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Faster time to market, less funds: How to survive as a BioTech Startup?

Faster time to market, less funds: How to survive as a BioTech Startup?

The climate of overall uncertainty in markets is leading to a lower tolerance of uncertainty by investors: this translates into higher pressure on invested companies, especially Biotech start-ups, to deliver up to their expectations. We see this taking two forms:

  1. The multiplication of milestones, for investors to take go/no-go decisions: instead of yearly or twice-yearly reviews, now start-up teams need to be ready for interim checkpoints on a quarterly, or even monthly basis
  2. The imperative to bring innovative therapies to market in the shortest possible time frame, with more stringent constraints on headcount and funds

The first trend results in a push to shorten commercialization cycles. Here the agile methodology – extrapolated from a technology setting to product development in general – can make the difference. However, this process-heavy approach is often hard to embed in a start-up culture, which is typically informal and unstructured.

The ability to combine creativity and speed with rigorous process has become a key factor of success for start-ups: in fact, this allows to release frequent deliverables in short cycles thus managing investors’ anxiety.

The second trend, whereby the time-to-market needs to be kept to a minimum, brings the focus to a skill that is typically a weakness in start-ups: Launch Excellence.

Why do most start-ups, full of bright motivated people, lack this fundamental capability?

The first reason is the lack of local know-how: in Biotech, start-ups often look at global – or at least regional – launches, while they are often based in a single location. Within the small start-up team, it is difficult to have the depth of knowledge in each local market that is required for a new product launch.

Another frequent barrier is the lack of experience in basic operational tasks: localized go-to-market approach, customer segmentation and targeting, salesforce sizing and resource allocation are often overlooked.

Finally, in many cases we see that regulatory hurdles are underestimated: “My product is so great that it will be approved immediately, and with a very high price”: a quite naïve, yet common attitude by young entrepreneurs.

Launch excellence, in fact, is not rocket science. Taking the time to do the required homework, despite the investors’ pressure, increases the overall speed – although this seems counter-intuitive to many entrepreneurs. To invest more time in analysing, planning for local market access with support of external experts and the “right” network is a must to succeed in this new environment. The “brilliant basics” are never repeated too often: contract market research, identify KOLs and customer concentration as early as possible, sequence launch countries wisely to avoid multiple launches in critical countries at the same time…

In summary, in times of uncertainty two factors can make the difference in a start-up success:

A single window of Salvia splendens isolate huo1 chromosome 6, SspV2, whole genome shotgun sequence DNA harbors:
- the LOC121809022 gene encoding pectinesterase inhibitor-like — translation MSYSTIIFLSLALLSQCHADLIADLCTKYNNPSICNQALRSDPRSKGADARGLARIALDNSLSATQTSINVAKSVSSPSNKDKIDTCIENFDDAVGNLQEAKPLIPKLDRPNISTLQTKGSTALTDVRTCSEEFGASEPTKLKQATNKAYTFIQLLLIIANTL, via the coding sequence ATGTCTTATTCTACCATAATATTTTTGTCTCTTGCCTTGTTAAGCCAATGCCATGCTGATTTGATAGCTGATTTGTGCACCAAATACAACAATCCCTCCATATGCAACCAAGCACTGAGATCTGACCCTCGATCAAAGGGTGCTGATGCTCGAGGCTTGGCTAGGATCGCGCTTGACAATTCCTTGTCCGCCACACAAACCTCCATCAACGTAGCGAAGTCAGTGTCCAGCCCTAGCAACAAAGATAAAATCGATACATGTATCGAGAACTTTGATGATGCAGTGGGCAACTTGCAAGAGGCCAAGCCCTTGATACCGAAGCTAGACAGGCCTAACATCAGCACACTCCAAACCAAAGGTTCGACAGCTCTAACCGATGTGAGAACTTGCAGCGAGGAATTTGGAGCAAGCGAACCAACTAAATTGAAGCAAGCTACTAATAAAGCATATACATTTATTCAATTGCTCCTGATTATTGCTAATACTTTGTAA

1. A truly agile culture, allowing to break complexity into fast development cycles that can deliver “something” to investors at high frequency
  2. A focus on Launch Excellence from early on, ensuring the presence of the right experts Professionals in the Healthcare Shapers network Roberto Minetti, Marc Anken, Michael Zürcher, Andre Pöhler, with their subject matter expertise and deep knowledge of key markets, can help Biotech start-ups deliver to the expectations of anxious investors… and even make the difference between success and failure.

Autoren des Beitrags

Roberto Minetti

Roberto is an executive consultant with more than 25 years of experience combining Consulting and Industry roles, of which the last 15 have focussed on Pharma and Life Sciences. From Associate at McKinsey & Co., he progressed into senior roles in the leading Life Sciences Advisors: ZS Associates, IMS Health/IQVIA.

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Marc Anken

Marc Anken is an independent consultant for pharmaceutical marketing and communication. Marc earned a Master in Business Administration from the University of Applied Science Zurich and the Darden Business School in Charlottesville. He held different commercial positions in various pharmaceutical companies and therapeutic areas, for example with Vifor Pharma, Novartis Oncology, AstraZeneca.

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Dr. Michael Zürcher

Michael Zürcher is a passionate General Manager with over 15 years of pharma experience. He provides market entry services and launch solutions for innovative therapies in Switzerland. 

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André Pöhler

For more than 30 years, André Pöhler has been supporting SMEs with passion and discipline in overcoming the challenges in the pharmaceutical industry.

With his independently established IT service company, which he manages to this day, he has specialized in the analysis and optimization of sales processes.

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